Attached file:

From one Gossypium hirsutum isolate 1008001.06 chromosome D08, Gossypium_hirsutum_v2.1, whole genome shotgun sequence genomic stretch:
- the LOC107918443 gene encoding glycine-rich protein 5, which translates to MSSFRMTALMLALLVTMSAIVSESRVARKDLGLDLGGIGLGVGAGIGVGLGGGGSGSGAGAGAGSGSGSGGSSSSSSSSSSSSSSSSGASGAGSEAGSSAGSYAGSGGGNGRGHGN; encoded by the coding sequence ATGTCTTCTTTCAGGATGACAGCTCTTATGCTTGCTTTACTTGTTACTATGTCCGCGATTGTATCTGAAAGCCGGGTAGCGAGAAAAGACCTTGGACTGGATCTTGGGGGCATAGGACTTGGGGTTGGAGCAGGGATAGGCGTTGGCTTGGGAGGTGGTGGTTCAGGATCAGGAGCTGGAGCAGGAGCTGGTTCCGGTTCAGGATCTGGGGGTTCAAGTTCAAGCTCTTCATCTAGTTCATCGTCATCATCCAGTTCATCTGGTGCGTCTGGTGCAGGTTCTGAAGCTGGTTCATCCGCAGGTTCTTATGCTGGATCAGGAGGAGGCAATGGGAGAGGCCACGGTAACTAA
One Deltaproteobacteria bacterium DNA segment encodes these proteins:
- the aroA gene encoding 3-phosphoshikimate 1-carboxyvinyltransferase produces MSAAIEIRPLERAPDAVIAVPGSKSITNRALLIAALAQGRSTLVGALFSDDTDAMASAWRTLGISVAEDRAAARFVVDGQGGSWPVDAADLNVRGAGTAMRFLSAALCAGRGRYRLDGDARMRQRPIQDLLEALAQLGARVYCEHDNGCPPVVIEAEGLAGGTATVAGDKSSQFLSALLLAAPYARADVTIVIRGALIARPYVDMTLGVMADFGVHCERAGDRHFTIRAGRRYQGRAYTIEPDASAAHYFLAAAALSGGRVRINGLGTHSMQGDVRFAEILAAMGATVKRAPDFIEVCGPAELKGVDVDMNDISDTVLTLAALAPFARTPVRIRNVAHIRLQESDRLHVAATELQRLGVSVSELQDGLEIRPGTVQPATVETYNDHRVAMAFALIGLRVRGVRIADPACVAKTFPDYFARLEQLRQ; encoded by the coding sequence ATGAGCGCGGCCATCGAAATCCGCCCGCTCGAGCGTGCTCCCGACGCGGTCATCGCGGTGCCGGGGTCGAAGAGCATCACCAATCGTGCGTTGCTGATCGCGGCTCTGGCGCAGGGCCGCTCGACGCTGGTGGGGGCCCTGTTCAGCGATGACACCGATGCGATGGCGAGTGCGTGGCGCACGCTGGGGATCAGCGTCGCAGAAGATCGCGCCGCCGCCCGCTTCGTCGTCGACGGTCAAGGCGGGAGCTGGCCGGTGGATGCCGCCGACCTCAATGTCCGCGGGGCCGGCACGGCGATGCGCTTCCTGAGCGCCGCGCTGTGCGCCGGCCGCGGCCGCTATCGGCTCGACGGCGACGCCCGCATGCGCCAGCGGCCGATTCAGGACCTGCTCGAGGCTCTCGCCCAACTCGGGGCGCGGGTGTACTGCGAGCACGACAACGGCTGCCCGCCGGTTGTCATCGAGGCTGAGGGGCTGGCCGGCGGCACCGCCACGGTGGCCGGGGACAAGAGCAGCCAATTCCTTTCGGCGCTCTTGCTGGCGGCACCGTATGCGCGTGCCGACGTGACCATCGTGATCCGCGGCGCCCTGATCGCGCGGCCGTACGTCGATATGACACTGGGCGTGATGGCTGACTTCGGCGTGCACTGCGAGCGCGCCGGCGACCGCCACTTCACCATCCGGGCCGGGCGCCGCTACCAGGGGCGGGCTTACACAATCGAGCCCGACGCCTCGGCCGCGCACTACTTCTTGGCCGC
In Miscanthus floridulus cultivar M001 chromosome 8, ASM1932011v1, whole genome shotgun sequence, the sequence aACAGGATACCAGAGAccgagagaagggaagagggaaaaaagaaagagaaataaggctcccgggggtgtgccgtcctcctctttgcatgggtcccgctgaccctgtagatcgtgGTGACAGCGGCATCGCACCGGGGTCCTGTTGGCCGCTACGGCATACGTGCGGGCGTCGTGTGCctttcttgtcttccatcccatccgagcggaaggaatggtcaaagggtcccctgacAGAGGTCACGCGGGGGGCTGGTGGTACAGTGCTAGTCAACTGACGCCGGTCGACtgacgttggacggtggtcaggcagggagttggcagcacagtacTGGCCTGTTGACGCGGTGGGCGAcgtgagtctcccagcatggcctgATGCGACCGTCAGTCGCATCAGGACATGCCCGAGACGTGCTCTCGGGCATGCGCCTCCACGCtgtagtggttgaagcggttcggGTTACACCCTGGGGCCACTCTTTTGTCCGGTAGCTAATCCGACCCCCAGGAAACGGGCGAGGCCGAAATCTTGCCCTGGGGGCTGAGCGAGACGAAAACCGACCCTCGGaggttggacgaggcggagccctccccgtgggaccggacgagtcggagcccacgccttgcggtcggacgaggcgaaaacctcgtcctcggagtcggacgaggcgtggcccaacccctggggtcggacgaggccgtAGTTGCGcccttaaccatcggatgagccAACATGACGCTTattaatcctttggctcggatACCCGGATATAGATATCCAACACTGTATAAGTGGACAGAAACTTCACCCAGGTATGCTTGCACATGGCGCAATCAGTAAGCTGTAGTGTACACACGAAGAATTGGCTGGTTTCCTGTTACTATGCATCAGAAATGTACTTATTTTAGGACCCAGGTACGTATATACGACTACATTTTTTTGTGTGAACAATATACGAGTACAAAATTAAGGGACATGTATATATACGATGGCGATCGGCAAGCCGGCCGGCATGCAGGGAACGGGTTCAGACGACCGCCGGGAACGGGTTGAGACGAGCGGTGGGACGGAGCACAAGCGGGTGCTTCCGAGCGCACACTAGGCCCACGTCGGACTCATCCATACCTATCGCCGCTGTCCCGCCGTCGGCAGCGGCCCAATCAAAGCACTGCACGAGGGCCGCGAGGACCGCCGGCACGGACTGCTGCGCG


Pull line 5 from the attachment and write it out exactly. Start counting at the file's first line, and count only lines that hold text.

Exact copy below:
In Miscanthus floridulus cultivar M001 chromosome 8, ASM1932011v1, whole genome shotgun sequence, the sequence aACAGGATACCAGAGAccgagagaagggaagagggaaaaaagaaagagaaataaggctcccgggggtgtgccgtcctcctctttgcatgggtcccgctgaccctgtagatcgtgGTGACAGCGGCATCGCACCGGGGTCCTGTTGGCCGCTACGGCATACGTGCGGGCGTCGTGTGCctttcttgtcttccatcccatccgagcggaaggaatggtcaaagggtcccctgacAGAGGTCACGCGGGGGGCTGGTGGTACAGTGCTAGTCAACTGACGCCGGTCGACtgacgttggacggtggtcaggcagggagttggcagcacagtacTGGCCTGTTGACGCGGTGGGCGAcgtgagtctcccagcatggcctgATGCGACCGTCAGTCGCATCAGGACATGCCCGAGACGTGCTCTCGGGCATGCGCCTCCACGCtgtagtggttgaagcggttcggGTTACACCCTGGGGCCACTCTTTTGTCCGGTAGCTAATCCGACCCCCAGGAAACGGGCGAGGCCGAAATCTTGCCCTGGGGGCTGAGCGAGACGAAAACCGACCCTCGGaggttggacgaggcggagccctccccgtgggaccggacgagtcggagcccacgccttgcggtcggacgaggcgaaaacctcgtcctcggagtcggacgaggcgtggcccaacccctggggtcggacgaggccgtAGTTGCGcccttaaccatcggatgagccAACATGACGCTTattaatcctttggctcggatACCCGGATATAGATATCCAACACTGTATAAGTGGACAGAAACTTCACCCAGGTATGCTTGCACATGGCGCAATCAGTAAGCTGTAGTGTACACACGAAGAATTGGCTGGTTTCCTGTTACTATGCATCAGAAATGTACTTATTTTAGGACCCAGGTACGTATATACGACTACATTTTTTTGTGTGAACAATATACGAGTACAAAATTAAGGGACATGTATATATACGATGGCGATCGGCAAGCCGGCCGGCATGCAGGGAACGGGTTCAGACGACCGCCGGGAACGGGTTGAGACGAGCGGTGGGACGGAGCACAAGCGGGTGCTTCCGAGCGCACACTAGGCCCACGTCGGACTCATCCATACCTATCGCCGCTGTCCCGCCGTCGGCAGCGGCCCAATCAAAGCACTGCACGAGGGCCGCGAGGACCGCCGGCACGGACTGCTGCGCG